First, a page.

dummy coding

Member Training: Dummy and Effect Coding

August 1st, 2014 by

Why does ANOVA give main effects in the presence of interactions, but Regression gives marginal effects?Stage 2

What are the advantages and disadvantages of dummy coding and effect coding? When does it make sense to use one or the other?

How does each one work, really?

In this webinar, we’re going to go step-by-step through a few examples of how dummy and effect coding each tell you different information about the effects of categorical variables, and therefore which one you want in each situation.

Note: This training is an exclusive benefit to members of the Statistically Speaking Membership Program and part of the Stat’s Amore Trainings Series. Each Stat’s Amore Training is approximately 90 minutes long.

Not a Member? Join!

About the Instructor

Karen Grace-Martin helps statistics practitioners gain an intuitive understanding of how statistics is applied to real data in research studies.

She has guided and trained researchers through their statistical analysis for over 15 years as a statistical consultant at Cornell University and through The Analysis Factor. She has master’s degrees in both applied statistics and social psychology and is an expert in SPSS and SAS.

Not a Member Yet?
It’s never too early to set yourself up for successful analysis with support and training from expert statisticians. Just head over and sign up for Statistically Speaking.

You'll get access to this training webinar, 100+ other stats trainings, a pathway to work through the trainings that you need — plus the expert guidance you need to build statistical skill with live Q&A sessions and an ask-a-mentor forum.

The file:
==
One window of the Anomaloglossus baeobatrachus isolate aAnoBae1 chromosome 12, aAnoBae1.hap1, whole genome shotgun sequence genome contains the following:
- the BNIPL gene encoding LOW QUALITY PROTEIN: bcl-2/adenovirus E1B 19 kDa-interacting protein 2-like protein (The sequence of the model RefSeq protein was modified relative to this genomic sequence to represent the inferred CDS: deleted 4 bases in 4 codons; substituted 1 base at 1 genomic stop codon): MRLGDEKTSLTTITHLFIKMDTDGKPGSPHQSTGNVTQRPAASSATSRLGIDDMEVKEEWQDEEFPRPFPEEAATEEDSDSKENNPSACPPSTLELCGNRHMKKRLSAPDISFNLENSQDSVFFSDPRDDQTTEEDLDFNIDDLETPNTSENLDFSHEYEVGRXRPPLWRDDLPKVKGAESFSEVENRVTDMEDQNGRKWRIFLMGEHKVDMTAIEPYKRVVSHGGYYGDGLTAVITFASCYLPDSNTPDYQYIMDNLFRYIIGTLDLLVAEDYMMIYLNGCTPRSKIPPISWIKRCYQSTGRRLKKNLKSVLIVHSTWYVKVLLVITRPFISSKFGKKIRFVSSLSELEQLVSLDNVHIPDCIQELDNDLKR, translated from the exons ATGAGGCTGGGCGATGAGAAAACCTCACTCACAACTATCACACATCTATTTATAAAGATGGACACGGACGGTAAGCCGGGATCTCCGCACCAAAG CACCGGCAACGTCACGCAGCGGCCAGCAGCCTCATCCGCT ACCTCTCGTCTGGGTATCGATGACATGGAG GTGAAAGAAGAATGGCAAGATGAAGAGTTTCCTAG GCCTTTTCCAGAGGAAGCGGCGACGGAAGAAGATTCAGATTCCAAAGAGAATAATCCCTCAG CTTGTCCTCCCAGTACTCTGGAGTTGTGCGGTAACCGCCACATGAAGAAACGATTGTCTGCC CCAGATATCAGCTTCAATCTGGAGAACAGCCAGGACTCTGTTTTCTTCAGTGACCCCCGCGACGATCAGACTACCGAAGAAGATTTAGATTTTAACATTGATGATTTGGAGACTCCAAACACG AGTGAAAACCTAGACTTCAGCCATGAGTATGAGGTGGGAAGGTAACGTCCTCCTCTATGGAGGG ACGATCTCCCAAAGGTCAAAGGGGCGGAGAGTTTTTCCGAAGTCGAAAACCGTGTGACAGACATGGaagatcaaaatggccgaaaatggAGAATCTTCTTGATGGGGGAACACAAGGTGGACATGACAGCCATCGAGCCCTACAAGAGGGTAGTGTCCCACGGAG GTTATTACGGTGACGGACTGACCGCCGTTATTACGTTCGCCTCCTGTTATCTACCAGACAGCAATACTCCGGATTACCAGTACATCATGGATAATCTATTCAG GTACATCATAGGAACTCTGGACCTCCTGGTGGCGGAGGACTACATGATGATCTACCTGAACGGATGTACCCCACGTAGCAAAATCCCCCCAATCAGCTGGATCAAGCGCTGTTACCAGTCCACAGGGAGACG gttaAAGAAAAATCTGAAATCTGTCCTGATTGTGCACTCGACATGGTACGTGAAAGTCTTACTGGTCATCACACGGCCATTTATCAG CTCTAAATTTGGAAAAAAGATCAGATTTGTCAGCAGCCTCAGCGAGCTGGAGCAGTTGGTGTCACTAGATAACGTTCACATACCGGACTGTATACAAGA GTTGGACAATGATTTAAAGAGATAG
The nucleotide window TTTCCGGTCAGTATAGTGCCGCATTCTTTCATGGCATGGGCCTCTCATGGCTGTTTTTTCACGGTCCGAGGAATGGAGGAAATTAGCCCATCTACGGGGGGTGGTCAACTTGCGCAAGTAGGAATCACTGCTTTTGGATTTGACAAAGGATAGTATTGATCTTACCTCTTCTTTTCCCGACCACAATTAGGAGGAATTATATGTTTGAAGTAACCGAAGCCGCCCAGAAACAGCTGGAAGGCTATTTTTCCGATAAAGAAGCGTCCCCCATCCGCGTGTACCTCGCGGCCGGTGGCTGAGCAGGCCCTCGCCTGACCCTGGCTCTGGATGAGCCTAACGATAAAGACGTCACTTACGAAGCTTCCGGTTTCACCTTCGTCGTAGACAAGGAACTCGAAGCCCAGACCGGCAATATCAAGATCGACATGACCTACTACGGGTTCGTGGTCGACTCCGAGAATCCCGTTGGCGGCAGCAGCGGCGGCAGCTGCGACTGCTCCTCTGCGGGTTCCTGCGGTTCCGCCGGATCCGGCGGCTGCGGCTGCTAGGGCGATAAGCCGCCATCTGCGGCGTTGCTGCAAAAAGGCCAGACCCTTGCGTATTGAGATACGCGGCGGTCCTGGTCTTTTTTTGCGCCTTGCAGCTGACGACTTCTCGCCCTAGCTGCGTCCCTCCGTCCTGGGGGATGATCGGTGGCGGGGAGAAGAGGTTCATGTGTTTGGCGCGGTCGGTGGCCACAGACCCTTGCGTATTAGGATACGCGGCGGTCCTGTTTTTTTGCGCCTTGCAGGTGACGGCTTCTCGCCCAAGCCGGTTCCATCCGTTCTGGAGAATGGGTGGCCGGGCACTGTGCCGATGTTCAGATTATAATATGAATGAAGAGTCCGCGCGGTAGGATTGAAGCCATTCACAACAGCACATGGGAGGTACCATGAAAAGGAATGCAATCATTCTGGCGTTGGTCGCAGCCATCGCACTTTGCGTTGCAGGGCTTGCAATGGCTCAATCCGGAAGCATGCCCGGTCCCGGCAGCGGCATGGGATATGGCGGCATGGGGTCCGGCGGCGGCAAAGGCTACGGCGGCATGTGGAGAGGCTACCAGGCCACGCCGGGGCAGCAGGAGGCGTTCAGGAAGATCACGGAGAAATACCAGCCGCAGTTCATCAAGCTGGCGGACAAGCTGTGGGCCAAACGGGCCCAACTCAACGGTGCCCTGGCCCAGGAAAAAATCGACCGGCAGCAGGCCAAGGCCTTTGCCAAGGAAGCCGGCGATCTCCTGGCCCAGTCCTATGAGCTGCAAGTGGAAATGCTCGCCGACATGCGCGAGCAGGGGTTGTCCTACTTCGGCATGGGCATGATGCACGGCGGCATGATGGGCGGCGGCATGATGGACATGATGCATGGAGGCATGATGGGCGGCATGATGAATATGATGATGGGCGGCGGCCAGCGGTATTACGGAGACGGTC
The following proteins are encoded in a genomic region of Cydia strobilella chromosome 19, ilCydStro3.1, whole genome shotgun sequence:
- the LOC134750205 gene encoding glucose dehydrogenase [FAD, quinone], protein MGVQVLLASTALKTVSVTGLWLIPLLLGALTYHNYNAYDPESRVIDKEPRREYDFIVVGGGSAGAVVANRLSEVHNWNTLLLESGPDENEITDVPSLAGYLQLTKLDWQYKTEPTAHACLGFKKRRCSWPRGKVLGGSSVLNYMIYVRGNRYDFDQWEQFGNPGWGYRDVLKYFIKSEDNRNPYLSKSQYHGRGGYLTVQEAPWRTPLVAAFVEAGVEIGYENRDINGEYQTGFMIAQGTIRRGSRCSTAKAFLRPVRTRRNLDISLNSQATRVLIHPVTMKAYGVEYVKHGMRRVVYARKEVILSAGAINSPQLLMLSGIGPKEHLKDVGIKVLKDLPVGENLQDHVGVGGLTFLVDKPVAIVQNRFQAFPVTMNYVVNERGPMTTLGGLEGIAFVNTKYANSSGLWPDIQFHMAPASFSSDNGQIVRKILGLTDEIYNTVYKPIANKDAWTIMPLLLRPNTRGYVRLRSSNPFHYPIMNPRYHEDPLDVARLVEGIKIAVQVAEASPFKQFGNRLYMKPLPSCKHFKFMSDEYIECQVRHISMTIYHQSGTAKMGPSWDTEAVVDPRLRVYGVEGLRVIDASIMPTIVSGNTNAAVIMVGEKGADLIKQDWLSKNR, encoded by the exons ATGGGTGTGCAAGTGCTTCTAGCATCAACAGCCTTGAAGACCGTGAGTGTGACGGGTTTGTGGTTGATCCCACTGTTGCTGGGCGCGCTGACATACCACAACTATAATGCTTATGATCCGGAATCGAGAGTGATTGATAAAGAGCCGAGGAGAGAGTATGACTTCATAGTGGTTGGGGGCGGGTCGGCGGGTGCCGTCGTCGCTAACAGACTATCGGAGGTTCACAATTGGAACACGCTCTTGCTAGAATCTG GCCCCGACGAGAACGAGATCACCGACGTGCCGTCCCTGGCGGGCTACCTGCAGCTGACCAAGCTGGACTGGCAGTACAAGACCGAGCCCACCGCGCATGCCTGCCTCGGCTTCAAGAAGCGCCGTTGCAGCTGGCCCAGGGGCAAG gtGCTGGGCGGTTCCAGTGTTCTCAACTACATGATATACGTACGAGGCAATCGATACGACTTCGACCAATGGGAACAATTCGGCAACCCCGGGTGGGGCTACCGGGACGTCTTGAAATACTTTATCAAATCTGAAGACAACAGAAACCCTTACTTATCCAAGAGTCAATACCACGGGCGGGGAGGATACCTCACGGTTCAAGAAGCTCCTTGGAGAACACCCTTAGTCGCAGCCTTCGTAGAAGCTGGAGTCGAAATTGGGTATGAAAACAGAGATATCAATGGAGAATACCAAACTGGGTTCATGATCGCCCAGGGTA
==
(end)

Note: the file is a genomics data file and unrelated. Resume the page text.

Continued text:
How to Interpret Odd Ratios when a Categorical Predictor Variable has More than Two Levels

July 1st, 2013 by

One great thing about logistic regression, at least for those of us who are trying to learn how to use it, is that the predictor variables work exactly the same way as they do in linear regression.

Dummy coding, interactions, quadratic terms–they all work the same way.

Dummy Coding

In pretty much every regression procedure in every stat software, the default way to code categorical variables is with dummy coding.

All dummy coding means is recoding the original categorical variable into a set of binary variables that have values of one and zero.  You may find it helpful to (more…)

Strategies for Choosing the Reference Category in Dummy Coding

March 18th, 2013 by

Every statistical software procedure that dummy codes predictor variables uses a default for choosing the reference category.

This default is usually the category that comes first or last alphabetically.

That may or may not be the best category to use, but fortunately you’re not stuck with the defaults.

So if you do choose, which one should you choose? (more…)

How to Combine Complicated Models with Tricky Effects

July 22nd, 2011 by

Need to dummy code in a Cox regression model?

Interpret interactions in a logistic regression?

Add a quadratic term to a multilevel model?